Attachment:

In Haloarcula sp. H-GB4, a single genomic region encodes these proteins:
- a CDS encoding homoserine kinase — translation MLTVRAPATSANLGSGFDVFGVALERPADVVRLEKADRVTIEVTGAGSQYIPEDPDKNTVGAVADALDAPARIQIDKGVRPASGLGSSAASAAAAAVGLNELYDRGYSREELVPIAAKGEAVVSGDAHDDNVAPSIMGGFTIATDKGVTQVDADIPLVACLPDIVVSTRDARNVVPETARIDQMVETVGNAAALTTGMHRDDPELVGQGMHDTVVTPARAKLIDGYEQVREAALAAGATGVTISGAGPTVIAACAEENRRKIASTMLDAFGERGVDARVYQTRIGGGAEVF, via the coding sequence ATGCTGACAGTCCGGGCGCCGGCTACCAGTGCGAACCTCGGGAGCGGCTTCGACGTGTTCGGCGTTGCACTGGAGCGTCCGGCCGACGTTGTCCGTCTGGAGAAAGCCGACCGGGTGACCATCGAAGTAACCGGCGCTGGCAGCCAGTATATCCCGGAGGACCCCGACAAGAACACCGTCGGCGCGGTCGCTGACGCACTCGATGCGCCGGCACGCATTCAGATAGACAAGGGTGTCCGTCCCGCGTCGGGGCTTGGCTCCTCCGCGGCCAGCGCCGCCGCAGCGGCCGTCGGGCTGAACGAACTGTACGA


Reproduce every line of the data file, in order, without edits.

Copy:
In Haloarcula sp. H-GB4, a single genomic region encodes these proteins:
- a CDS encoding homoserine kinase — translation MLTVRAPATSANLGSGFDVFGVALERPADVVRLEKADRVTIEVTGAGSQYIPEDPDKNTVGAVADALDAPARIQIDKGVRPASGLGSSAASAAAAAVGLNELYDRGYSREELVPIAAKGEAVVSGDAHDDNVAPSIMGGFTIATDKGVTQVDADIPLVACLPDIVVSTRDARNVVPETARIDQMVETVGNAAALTTGMHRDDPELVGQGMHDTVVTPARAKLIDGYEQVREAALAAGATGVTISGAGPTVIAACAEENRRKIASTMLDAFGERGVDARVYQTRIGGGAEVF, via the coding sequence ATGCTGACAGTCCGGGCGCCGGCTACCAGTGCGAACCTCGGGAGCGGCTTCGACGTGTTCGGCGTTGCACTGGAGCGTCCGGCCGACGTTGTCCGTCTGGAGAAAGCCGACCGGGTGACCATCGAAGTAACCGGCGCTGGCAGCCAGTATATCCCGGAGGACCCCGACAAGAACACCGTCGGCGCGGTCGCTGACGCACTCGATGCGCCGGCACGCATTCAGATAGACAAGGGTGTCCGTCCCGCGTCGGGGCTTGGCTCCTCCGCGGCCAGCGCCGCCGCAGCGGCCGTCGGGCTGAACGAACTGTACGA